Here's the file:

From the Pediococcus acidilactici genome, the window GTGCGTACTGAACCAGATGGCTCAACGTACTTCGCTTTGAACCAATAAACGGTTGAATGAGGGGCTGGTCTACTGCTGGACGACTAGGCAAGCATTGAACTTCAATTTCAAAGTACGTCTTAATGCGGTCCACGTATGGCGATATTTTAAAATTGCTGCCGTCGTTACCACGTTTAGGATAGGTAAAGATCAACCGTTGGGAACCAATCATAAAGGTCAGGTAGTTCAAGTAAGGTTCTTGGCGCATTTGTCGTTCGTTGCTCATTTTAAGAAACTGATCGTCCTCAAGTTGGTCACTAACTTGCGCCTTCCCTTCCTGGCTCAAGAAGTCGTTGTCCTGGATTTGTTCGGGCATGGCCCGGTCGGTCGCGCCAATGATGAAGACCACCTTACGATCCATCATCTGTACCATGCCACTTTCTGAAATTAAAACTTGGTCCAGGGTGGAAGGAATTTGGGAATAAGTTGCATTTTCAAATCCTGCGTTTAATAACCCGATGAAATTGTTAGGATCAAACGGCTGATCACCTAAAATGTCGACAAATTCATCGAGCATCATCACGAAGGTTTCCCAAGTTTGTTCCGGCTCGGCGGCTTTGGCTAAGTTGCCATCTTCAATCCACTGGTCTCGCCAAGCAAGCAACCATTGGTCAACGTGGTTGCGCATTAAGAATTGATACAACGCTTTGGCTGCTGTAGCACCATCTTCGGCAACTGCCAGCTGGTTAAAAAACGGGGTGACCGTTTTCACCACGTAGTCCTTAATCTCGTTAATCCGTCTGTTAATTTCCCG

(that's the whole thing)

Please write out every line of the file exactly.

From the Pediococcus acidilactici genome, the window GTGCGTACTGAACCAGATGGCTCAACGTACTTCGCTTTGAACCAATAAACGGTTGAATGAGGGGCTGGTCTACTGCTGGACGACTAGGCAAGCATTGAACTTCAATTTCAAAGTACGTCTTAATGCGGTCCACGTATGGCGATATTTTAAAATTGCTGCCGTCGTTACCACGTTTAGGATAGGTAAAGATCAACCGTTGGGAACCAATCATAAAGGTCAGGTAGTTCAAGTAAGGTTCTTGGCGCATTTGTCGTTCGTTGCTCATTTTAAGAAACTGATCGTCCTCAAGTTGGTCACTAACTTGCGCCTTCCCTTCCTGGCTCAAGAAGTCGTTGTCCTGGATTTGTTCGGGCATGGCCCGGTCGGTCGCGCCAATGATGAAGACCACCTTACGATCCATCATCTGTACCATGCCACTTTCTGAAATTAAAACTTGGTCCAGGGTGGAAGGAATTTGGGAATAAGTTGCATTTTCAAATCCTGCGTTTAATAACCCGATGAAATTGTTAGGATCAAACGGCTGATCACCTAAAATGTCGACAAATTCATCGAGCATCATCACGAAGGTTTCCCAAGTTTGTTCCGGCTCGGCGGCTTTGGCTAAGTTGCCATCTTCAATCCACTGGTCTCGCCAAGCAAGCAACCATTGGTCAACGTGGTTGCGCATTAAGAATTGATACAACGCTTTGGCTGCTGTAGCACCATCTTCGGCAACTGCCAGCTGGTTAAAAAACGGGGTGACCGTTTTCACCACGTAGTCCTTAATCTCGTTAATCCGTCTGTTAATTTCCCG